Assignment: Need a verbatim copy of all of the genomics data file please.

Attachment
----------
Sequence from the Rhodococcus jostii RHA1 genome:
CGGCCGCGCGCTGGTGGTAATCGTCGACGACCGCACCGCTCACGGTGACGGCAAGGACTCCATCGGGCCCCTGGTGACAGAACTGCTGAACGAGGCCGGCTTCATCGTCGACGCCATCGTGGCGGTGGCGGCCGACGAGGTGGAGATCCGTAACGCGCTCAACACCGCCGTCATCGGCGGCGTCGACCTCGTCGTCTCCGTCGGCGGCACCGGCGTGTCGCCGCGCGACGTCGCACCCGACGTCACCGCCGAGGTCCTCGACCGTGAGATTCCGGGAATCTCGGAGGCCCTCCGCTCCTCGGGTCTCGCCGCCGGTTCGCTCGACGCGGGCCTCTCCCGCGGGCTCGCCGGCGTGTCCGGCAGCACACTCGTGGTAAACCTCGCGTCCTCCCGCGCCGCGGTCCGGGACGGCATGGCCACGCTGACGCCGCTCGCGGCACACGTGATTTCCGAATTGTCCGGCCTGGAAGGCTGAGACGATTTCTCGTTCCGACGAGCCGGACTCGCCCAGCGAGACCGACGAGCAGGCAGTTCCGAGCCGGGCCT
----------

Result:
Sequence from the Rhodococcus jostii RHA1 genome:
CGGCCGCGCGCTGGTGGTAATCGTCGACGACCGCACCGCTCACGGTGACGGCAAGGACTCCATCGGGCCCCTGGTGACAGAACTGCTGAACGAGGCCGGCTTCATCGTCGACGCCATCGTGGCGGTGGCGGCCGACGAGGTGGAGATCCGTAACGCGCTCAACACCGCCGTCATCGGCGGCGTCGACCTCGTCGTCTCCGTCGGCGGCACCGGCGTGTCGCCGCGCGACGTCGCACCCGACGTCACCGCCGAGGTCCTCGACCGTGAGATTCCGGGAATCTCGGAGGCCCTCCGCTCCTCGGGTCTCGCCGCCGGTTCGCTCGACGCGGGCCTCTCCCGCGGGCTCGCCGGCGTGTCCGGCAGCACACTCGTGGTAAACCTCGCGTCCTCCCGCGCCGCGGTCCGGGACGGCATGGCCACGCTGACGCCGCTCGCGGCACACGTGATTTCCGAATTGTCCGGCCTGGAAGGCTGAGACGATTTCTCGTTCCGACGAGCCGGACTCGCCCAGCGAGACCGACGAGCAGGCAGTTCCGAGCCGGGCCT